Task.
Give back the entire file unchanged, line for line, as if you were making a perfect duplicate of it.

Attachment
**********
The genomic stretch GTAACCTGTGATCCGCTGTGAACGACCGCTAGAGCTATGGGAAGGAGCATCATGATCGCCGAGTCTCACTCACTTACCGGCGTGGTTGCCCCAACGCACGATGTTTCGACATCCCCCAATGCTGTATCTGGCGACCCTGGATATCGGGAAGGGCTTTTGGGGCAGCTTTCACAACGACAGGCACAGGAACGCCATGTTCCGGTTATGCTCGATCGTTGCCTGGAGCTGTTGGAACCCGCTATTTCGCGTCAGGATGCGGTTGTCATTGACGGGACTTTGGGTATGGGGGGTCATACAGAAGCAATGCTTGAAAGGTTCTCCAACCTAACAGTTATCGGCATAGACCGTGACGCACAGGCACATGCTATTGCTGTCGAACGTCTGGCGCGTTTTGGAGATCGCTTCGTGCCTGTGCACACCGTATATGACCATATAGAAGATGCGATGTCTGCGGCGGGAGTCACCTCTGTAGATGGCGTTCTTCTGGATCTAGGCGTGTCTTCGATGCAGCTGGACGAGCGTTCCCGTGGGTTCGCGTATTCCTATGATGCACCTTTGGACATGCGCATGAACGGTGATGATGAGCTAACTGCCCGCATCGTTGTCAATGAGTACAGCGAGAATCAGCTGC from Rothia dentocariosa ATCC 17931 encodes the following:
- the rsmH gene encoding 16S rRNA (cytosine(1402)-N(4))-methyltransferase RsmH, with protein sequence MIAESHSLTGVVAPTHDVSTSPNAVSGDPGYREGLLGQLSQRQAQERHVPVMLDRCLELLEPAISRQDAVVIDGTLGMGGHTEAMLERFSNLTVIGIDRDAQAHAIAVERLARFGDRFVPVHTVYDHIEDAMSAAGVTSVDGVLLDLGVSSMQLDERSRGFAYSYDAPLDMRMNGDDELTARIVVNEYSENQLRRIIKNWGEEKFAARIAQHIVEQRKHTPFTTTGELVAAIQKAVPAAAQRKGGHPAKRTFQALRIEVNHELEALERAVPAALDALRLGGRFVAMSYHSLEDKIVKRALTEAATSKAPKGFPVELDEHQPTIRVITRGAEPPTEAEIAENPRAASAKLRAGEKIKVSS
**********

The genomic stretch GTAACCTGTGATCCGCTGTGAACGACCGCTAGAGCTATGGGAAGGAGCATCATGATCGCCGAGTCTCACTCACTTACCGGCGTGGTTGCCCCAACGCACGATGTTTCGACATCCCCCAATGCTGTATCTGGCGACCCTGGATATCGGGAAGGGCTTTTGGGGCAGCTTTCACAACGACAGGCACAGGAACGCCATGTTCCGGTTATGCTCGATCGTTGCCTGGAGCTGTTGGAACCCGCTATTTCGCGTCAGGATGCGGTTGTCATTGACGGGACTTTGGGTATGGGGGGTCATACAGAAGCAATGCTTGAAAGGTTCTCCAACCTAACAGTTATCGGCATAGACCGTGACGCACAGGCACATGCTATTGCTGTCGAACGTCTGGCGCGTTTTGGAGATCGCTTCGTGCCTGTGCACACCGTATATGACCATATAGAAGATGCGATGTCTGCGGCGGGAGTCACCTCTGTAGATGGCGTTCTTCTGGATCTAGGCGTGTCTTCGATGCAGCTGGACGAGCGTTCCCGTGGGTTCGCGTATTCCTATGATGCACCTTTGGACATGCGCATGAACGGTGATGATGAGCTAACTGCCCGCATCGTTGTCAATGAGTACAGCGAGAATCAGCTGC from Rothia dentocariosa ATCC 17931 encodes the following:
- the rsmH gene encoding 16S rRNA (cytosine(1402)-N(4))-methyltransferase RsmH, with protein sequence MIAESHSLTGVVAPTHDVSTSPNAVSGDPGYREGLLGQLSQRQAQERHVPVMLDRCLELLEPAISRQDAVVIDGTLGMGGHTEAMLERFSNLTVIGIDRDAQAHAIAVERLARFGDRFVPVHTVYDHIEDAMSAAGVTSVDGVLLDLGVSSMQLDERSRGFAYSYDAPLDMRMNGDDELTARIVVNEYSENQLRRIIKNWGEEKFAARIAQHIVEQRKHTPFTTTGELVAAIQKAVPAAAQRKGGHPAKRTFQALRIEVNHELEALERAVPAALDALRLGGRFVAMSYHSLEDKIVKRALTEAATSKAPKGFPVELDEHQPTIRVITRGAEPPTEAEIAENPRAASAKLRAGEKIKVSS